Developers must be capable of business analysis, coding, testing, and deployment, so multiple roles are often rolled into one person.

Architecture is a delicate balance of 4 things

People will give back as much as they receive, and if they don't get the opportunity to contribute, they won't provide to their full potential. When we hire people, it's for their minds, not just their coding skills. Coding skills can be improved, but their ability to solve problems is what we value the most. Architects have a crucial role in presenting their solutions at the beginning of projects because projects need a starting point. Architects need to secure buy-in from various stakeholders, from business to the teams that will implement the solutions. They have to make sure that team members understand why decisions were made and what the overall business picture looks like. It's essential for teams to internalise these decisions and feel that there's an open door for them to provide feedback and propose improvements. This feedback loop is crucial because it prevents teams from working around decisions, which could slow down the project. Architecture is ultimately about delivering solutions faster; this feedback loop is vital to achieving that goal. It's a delicate balance of leadership, inclusivity, decision-making, and adaptability to changing circumstances.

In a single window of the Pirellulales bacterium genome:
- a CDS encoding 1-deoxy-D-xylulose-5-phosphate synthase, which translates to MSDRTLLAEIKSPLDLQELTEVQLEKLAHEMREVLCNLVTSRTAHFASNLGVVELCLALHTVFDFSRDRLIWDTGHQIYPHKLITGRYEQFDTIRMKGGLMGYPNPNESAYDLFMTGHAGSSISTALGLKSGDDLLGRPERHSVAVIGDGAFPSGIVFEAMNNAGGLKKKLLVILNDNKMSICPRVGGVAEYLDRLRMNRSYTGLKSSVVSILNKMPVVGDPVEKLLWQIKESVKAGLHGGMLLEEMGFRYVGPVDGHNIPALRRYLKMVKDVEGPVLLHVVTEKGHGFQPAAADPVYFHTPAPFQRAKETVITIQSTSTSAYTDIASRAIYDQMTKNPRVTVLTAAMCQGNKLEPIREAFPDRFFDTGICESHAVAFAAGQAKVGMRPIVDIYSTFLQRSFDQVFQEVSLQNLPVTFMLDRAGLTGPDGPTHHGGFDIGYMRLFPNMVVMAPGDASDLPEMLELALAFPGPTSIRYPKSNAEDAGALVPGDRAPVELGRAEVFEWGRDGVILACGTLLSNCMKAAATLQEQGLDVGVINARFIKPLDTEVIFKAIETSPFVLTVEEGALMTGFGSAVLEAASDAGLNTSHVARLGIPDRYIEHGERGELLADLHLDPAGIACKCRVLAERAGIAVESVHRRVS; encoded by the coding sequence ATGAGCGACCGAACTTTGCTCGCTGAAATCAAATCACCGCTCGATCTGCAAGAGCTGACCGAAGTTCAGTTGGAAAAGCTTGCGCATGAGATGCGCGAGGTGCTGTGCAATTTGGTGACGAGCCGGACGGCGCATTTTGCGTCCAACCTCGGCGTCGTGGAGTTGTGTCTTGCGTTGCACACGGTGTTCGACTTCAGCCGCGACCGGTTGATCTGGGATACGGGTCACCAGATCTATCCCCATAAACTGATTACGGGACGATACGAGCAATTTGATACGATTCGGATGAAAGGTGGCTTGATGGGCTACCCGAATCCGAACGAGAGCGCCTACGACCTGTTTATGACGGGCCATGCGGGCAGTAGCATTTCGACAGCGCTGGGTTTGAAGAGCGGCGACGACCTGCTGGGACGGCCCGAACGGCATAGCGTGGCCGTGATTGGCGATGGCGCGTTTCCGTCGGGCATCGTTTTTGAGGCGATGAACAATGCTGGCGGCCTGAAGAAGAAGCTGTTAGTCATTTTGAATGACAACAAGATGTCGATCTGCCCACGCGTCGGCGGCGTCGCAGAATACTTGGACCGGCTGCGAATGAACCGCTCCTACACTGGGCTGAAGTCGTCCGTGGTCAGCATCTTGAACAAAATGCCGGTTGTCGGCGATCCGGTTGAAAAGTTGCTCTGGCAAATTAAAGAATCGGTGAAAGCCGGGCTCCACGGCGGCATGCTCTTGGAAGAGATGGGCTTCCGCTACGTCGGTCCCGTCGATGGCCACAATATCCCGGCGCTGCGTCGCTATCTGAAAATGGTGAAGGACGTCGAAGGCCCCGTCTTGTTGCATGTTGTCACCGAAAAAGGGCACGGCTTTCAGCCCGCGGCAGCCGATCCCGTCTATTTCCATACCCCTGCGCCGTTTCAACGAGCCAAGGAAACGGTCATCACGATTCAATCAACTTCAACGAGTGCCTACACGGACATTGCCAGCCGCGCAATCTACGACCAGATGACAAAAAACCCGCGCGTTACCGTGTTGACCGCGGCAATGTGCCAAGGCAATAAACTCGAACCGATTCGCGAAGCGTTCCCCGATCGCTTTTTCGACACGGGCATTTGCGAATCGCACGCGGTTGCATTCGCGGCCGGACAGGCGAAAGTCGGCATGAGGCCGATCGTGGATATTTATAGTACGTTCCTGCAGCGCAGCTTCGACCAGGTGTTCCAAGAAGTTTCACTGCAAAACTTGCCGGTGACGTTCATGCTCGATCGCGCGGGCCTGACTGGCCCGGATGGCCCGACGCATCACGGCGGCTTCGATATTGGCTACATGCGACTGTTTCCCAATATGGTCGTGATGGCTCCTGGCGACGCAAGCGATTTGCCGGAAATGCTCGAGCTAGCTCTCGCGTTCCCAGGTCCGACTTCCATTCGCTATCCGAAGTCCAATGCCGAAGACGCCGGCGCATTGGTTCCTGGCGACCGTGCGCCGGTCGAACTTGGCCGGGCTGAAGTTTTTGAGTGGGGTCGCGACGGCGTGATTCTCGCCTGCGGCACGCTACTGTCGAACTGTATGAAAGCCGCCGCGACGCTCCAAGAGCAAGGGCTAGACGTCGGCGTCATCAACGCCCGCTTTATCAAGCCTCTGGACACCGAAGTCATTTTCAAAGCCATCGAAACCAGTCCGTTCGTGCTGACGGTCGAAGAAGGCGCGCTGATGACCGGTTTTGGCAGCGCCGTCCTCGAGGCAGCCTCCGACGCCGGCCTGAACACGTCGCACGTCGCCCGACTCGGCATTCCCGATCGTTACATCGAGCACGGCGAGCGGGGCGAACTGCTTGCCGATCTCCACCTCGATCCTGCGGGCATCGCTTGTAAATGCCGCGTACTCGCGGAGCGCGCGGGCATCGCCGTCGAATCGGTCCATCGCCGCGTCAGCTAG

Contact person for Serbia

Branko Tripkovic

Lead Software Engineering Consultant and People Lead at Zühlke Group

Branko Tripkovic has been a Lead Software Architect with Zühlke for the last 5 years. He has 25+ years of experience in the industry, from software tooling and e-commerce to automotive, transportation, lottery and telecommunications. As Lead Software Architect, his focus is helping our clients come to the optimal solution that fits their needs, and as People Lead, his focus is the growth of our people.